In this section, we will show by example how to complete common tasks with idiomatic use of loompy.
Working with a newly created file¶
Loompy 2 changes the behaviour of
loompy.create: it no longer returns a value. Thus in order to work with a newly created file you have to do this:
loompy.create("filename.loom", m, row_attrs, col_attrs) with loompy.connect("filename.loom") as ds: ....do something with ds # File closes automatically
The reason for the change is that we would often create files without closing the returned file handle, which causes issues especially in multi-process scenarios.
Note: if you simply want to create the file, and not access it, there is no need to use a
loompy.create("filename.loom", m, row_attrs, col_attrs)
This will leave the file closed.
Loading attributes from Pandas¶
If you have your metadata in a Pandas DataFrame, you can easily use it to create a Loom file. You will need one DataFrame for the column metadata and one for the row metadata. Convert each DataFrame into a dictionary of lists:
df_row_metadata = ... # A pandas DataFrame holding row metadata df_col_metadata = ... # A pandas DataFrame holding column metadata data = ... # A numpy ndarray holding the main dataset loompy.create(filename, data, df_row_metadata.to_dict("list"), df_col_metadata.to_dict("list"))
Combining data using scan()¶
We often want to scan through a number of input files (for example, raw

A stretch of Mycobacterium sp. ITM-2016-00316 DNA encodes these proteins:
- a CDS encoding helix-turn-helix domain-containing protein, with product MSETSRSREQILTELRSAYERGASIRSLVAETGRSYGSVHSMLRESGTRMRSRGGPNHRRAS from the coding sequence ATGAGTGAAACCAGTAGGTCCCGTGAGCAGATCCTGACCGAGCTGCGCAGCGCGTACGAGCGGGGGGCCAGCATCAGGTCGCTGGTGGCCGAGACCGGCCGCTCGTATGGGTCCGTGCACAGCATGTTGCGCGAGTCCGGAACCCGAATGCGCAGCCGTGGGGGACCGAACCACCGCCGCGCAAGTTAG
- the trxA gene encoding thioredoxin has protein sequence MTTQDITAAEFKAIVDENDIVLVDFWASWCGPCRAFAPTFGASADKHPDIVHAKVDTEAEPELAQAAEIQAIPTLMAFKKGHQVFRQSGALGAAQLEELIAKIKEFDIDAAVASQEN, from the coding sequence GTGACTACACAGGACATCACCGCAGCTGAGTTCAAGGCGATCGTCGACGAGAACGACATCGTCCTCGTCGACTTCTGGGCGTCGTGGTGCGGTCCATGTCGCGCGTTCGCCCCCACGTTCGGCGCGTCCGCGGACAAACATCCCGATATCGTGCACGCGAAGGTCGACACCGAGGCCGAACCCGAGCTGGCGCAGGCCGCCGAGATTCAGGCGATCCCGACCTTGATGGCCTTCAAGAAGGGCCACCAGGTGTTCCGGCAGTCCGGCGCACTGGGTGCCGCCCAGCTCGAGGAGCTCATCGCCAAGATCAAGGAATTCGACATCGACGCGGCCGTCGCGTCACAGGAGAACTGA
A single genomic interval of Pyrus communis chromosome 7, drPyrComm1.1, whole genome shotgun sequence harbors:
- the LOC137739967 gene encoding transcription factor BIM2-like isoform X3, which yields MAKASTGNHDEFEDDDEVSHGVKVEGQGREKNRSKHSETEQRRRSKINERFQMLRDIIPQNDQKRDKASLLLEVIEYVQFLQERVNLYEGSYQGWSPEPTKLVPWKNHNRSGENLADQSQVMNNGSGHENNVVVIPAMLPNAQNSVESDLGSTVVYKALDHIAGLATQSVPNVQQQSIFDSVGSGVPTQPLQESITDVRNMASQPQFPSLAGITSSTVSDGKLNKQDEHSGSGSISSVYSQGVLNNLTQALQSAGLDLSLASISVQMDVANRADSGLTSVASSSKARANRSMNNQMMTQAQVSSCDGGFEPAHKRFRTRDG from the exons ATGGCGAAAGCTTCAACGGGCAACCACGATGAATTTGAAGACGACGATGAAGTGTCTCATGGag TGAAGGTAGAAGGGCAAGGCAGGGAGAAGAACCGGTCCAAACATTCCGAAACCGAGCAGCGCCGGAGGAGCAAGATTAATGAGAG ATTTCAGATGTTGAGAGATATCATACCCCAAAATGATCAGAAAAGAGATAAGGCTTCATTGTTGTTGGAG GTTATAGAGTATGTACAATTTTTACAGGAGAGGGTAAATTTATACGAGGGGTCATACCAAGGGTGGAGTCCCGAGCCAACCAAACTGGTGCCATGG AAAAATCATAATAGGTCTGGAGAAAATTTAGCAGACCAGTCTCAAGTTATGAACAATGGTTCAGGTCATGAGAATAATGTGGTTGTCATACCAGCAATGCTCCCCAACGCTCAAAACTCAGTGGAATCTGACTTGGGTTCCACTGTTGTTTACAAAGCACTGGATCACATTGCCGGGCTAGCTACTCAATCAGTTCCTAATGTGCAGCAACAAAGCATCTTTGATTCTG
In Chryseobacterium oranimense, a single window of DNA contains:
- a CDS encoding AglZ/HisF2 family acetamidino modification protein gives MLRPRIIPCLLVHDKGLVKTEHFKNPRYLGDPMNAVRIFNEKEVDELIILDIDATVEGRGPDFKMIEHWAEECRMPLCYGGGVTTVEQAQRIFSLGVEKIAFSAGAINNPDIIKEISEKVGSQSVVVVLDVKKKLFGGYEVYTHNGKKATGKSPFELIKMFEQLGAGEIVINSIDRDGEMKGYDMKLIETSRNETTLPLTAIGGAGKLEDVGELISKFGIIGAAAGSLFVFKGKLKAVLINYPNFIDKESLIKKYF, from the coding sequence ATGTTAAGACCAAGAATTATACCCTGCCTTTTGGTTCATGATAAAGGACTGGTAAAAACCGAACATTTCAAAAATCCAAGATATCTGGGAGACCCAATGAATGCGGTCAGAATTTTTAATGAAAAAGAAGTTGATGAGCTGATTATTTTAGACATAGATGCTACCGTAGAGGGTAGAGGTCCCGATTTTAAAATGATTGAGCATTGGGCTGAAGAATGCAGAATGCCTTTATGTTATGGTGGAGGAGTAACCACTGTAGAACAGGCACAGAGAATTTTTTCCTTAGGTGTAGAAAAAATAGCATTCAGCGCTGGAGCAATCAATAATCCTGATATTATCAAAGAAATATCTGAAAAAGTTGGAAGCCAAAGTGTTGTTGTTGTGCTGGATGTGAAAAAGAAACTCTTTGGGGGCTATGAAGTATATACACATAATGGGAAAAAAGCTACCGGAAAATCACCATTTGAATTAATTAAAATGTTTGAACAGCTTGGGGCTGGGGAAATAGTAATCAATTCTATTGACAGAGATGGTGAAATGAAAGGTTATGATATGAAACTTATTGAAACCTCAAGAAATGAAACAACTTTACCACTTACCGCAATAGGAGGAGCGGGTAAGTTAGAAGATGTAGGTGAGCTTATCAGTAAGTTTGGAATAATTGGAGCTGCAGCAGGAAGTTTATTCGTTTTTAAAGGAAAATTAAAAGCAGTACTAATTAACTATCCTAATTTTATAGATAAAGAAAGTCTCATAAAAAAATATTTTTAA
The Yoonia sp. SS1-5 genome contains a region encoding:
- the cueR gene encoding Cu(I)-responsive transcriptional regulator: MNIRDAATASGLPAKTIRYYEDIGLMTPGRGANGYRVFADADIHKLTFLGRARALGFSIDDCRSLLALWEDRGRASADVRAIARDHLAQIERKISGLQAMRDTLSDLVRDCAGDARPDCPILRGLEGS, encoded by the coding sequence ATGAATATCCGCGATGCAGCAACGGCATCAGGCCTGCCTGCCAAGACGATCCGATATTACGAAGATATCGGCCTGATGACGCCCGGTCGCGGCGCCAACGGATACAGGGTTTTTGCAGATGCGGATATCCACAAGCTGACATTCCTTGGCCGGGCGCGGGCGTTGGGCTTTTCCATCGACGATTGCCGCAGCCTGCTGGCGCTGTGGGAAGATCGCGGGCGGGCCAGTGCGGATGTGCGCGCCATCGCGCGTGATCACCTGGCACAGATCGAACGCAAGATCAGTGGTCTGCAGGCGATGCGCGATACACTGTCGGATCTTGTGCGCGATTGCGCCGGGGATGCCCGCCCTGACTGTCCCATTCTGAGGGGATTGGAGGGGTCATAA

data files from multiple experiments), select a subset of the columns (e.g. cells passing QC)
and write them to a new file. This can be accomplished using the
For example, let’s select cells that have more than 500 detected UMIs in each of several files:
for f in input_files: with loompy.connect(f) as ds: totals = ds.map([np.sum], axis=1) cells = np.where(totals > 500) # Select the cells that passed QC (totals > 500) for (ix, selection, view) in ds.scan(items=cells, axis=1): loompy.create_append(out_file, view.layers, view.ra, view.ca)
Note that by using
create_append we will first be creating the new file, then appending columns to it.
But what if the input files do not have their rows in the same order?
scan() accepts a
to designate a primary key; each view is then returned sorted on the primary key on the other axis.
For example, if you’re scanning across columns, you should provide a row attribute as key, and each view will be sorted
on that attribute.
Here’s the same example, but this time we provide the
key="Accession" argument to ensure that the input files
are sorted on the accession identifier along rows:
for f in input_files: with loompy.connect(f) as ds: totals = ds.map([np.sum], axis=1) cells = np.where(totals > 500) # Select the cells that passed QC (totals > 500) for (ix, selection, view) in ds.scan(items=cells, axis=1, key="Accession"): loompy.create_append(out_file, view.layers, view.ra, view.ca)
Fitting an incremental PCA¶
Incremental algorithms are a powerful way of working with datasets that won’t fit in RAM. For example, we can use incremental PCA to learn a PCA transform by batch-wise partial fits:
from sklearn.decomposition import IncrementalPCA genes = (ds.ra.Selected == 1) pca = IncrementalPCA(n_components=50) for (ix, selection, view) in ds.scan(axis=1): self.pca.partial_fit(view[genes, :].transpose())